Doug Robertson: Strummed and sung with all the enthusiasm of someone being slapped around the face with a limp wet haddock, this is the sort of song which makes you wonder why they bothered. Lacking any sort of spark or emotion they might as well be singing “Will this do?” over and over again. Given my lack of knowledge of the language, they might well be doing it.
[4]

M.H. Lo:: “Beijos, Blues E Poesia” was a pretty but somewhat inconsequential love ballad to me a few days ago. But after a trip to YouTube to watch a video in which twin sisters Keyla and Kenya channeled Mira Sorvino and looked at me with their dead eyes, and then possibly made like they’re t.A.T.u., I felt oddly skeeved out. On the plus side, the song made me want to go, “M-E-N-I-N-A, menina!”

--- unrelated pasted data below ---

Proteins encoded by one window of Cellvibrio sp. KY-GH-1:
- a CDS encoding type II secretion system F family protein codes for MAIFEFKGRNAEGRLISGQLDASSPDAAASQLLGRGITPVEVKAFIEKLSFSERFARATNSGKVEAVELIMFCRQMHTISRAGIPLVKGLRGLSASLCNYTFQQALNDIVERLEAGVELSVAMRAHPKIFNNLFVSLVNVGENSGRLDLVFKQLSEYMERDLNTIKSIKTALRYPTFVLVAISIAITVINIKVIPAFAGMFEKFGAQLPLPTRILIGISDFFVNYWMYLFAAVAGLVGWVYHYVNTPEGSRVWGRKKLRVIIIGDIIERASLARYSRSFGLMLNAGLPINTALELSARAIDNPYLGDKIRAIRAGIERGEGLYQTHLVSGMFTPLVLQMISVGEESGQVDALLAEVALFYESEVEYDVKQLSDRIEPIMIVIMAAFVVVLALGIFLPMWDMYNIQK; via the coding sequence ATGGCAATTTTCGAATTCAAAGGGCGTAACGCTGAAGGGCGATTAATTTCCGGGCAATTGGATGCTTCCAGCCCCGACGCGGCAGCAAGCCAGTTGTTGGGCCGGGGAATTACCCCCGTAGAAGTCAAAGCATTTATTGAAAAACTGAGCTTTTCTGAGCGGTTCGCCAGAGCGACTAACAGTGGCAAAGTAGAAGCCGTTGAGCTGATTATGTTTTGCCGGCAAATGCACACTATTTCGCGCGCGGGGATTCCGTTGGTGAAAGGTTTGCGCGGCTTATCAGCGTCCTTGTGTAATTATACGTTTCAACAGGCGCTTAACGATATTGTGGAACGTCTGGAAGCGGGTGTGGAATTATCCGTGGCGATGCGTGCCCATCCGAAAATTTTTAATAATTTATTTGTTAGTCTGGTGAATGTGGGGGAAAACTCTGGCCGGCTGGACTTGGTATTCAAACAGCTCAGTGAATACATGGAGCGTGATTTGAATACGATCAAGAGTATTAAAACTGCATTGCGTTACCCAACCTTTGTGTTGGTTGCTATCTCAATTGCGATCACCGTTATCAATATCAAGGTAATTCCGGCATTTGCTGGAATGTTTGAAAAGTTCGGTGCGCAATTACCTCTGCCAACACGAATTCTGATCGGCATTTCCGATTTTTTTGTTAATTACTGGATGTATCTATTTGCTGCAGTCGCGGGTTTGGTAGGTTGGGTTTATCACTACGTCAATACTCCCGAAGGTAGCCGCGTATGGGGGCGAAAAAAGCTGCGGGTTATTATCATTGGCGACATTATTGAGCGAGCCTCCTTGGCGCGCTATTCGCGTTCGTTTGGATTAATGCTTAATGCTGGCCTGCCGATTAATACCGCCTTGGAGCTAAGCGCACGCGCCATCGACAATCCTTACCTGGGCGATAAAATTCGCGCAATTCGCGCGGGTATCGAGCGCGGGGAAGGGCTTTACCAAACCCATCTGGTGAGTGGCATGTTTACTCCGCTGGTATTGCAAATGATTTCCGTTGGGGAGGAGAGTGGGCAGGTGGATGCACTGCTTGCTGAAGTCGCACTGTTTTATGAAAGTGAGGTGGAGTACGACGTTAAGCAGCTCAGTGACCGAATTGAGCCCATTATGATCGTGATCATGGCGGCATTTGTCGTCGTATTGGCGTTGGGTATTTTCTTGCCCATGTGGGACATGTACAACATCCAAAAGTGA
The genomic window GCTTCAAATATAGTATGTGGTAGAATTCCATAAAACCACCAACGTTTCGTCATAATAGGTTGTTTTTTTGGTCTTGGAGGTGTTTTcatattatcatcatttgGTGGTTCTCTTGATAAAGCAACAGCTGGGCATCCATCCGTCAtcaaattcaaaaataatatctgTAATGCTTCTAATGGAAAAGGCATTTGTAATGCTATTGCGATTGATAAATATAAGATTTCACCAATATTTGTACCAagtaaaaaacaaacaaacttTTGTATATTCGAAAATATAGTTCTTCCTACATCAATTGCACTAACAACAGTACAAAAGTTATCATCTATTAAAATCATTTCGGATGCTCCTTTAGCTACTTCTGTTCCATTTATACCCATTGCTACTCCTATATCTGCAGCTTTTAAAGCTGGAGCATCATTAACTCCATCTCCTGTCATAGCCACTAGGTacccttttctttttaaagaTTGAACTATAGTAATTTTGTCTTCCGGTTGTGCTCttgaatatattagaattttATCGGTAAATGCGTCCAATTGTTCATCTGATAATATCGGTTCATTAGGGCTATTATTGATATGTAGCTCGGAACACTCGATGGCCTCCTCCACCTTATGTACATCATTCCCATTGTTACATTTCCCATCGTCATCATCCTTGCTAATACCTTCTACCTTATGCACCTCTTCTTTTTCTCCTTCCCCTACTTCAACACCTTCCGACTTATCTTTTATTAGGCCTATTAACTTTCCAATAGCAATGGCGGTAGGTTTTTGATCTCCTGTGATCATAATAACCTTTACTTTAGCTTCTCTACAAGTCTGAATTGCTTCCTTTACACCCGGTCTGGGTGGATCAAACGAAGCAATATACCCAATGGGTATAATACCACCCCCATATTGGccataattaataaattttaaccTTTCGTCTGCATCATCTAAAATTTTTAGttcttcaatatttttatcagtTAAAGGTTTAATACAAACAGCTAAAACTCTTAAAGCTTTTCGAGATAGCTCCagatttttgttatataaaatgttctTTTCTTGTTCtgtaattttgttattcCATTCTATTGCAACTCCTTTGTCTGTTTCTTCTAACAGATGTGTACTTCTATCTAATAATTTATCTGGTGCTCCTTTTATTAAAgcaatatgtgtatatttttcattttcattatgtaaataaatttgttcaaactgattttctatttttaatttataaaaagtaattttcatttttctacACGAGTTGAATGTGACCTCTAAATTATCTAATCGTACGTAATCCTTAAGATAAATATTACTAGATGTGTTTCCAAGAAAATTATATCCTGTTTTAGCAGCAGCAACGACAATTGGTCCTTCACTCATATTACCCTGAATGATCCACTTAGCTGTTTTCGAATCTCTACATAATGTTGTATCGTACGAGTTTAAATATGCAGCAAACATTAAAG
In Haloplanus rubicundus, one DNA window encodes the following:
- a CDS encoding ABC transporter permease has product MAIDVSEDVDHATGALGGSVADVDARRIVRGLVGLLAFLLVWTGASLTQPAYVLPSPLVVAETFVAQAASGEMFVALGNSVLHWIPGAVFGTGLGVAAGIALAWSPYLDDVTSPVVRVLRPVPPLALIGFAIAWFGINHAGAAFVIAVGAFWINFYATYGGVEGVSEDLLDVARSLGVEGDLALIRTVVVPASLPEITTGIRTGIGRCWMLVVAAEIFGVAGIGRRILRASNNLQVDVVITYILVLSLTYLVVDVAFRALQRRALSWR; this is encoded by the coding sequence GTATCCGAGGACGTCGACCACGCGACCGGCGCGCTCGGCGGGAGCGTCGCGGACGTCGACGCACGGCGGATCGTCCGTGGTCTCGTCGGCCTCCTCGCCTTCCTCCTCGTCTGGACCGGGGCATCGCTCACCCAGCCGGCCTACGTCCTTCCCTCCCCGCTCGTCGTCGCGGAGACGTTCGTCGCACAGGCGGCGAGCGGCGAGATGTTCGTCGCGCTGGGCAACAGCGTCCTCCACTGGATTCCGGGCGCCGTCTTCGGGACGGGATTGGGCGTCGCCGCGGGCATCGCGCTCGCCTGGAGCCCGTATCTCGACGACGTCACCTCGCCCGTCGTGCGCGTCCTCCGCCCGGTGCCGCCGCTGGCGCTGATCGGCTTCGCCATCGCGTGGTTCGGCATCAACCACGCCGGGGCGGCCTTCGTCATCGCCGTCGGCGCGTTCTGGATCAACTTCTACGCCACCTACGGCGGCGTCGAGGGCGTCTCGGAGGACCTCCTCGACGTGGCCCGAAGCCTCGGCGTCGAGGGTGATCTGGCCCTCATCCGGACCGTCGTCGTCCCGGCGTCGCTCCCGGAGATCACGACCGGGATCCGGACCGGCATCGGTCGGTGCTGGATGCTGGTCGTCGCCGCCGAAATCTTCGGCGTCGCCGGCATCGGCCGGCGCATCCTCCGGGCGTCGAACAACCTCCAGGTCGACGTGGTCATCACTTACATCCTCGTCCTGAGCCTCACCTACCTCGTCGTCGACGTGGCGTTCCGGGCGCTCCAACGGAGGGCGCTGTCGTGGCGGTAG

[3]

Hillary Brown: Heartfelt season finale where some characters go off to college, crucial couples break up, and folks in general realize that mistakes were made.
[6]


Take That - Patience
[Watch the Video]
[5.33]

Steve Tremain: Can a voice sound auto-tuned and organic in the same instant? “Patience” is not so much a Take That comeback as a solo track by the “big-boned” Take Thatter that Robbie wronged (Gary Barlow). It’s catchy in a power ballad kind of way, but sadly makes me wonder how Barlow will one day hit the high chorus notes, at the age of 50, on their umpteenth reunion tour. Missing in action is the croaky-but-clever voice of underrated Mark Owen.
[6]

John M. Cunningham: The half-year I lived in England was just after Take That's reign, so I'm not really sure whether "Patience" represents a downfall or if it's just the same shit in a new guise: apparently after 15 years, NKOTB-inspired boybands turn to wimpy cappuccino-and-wool-sweaters adult-rock.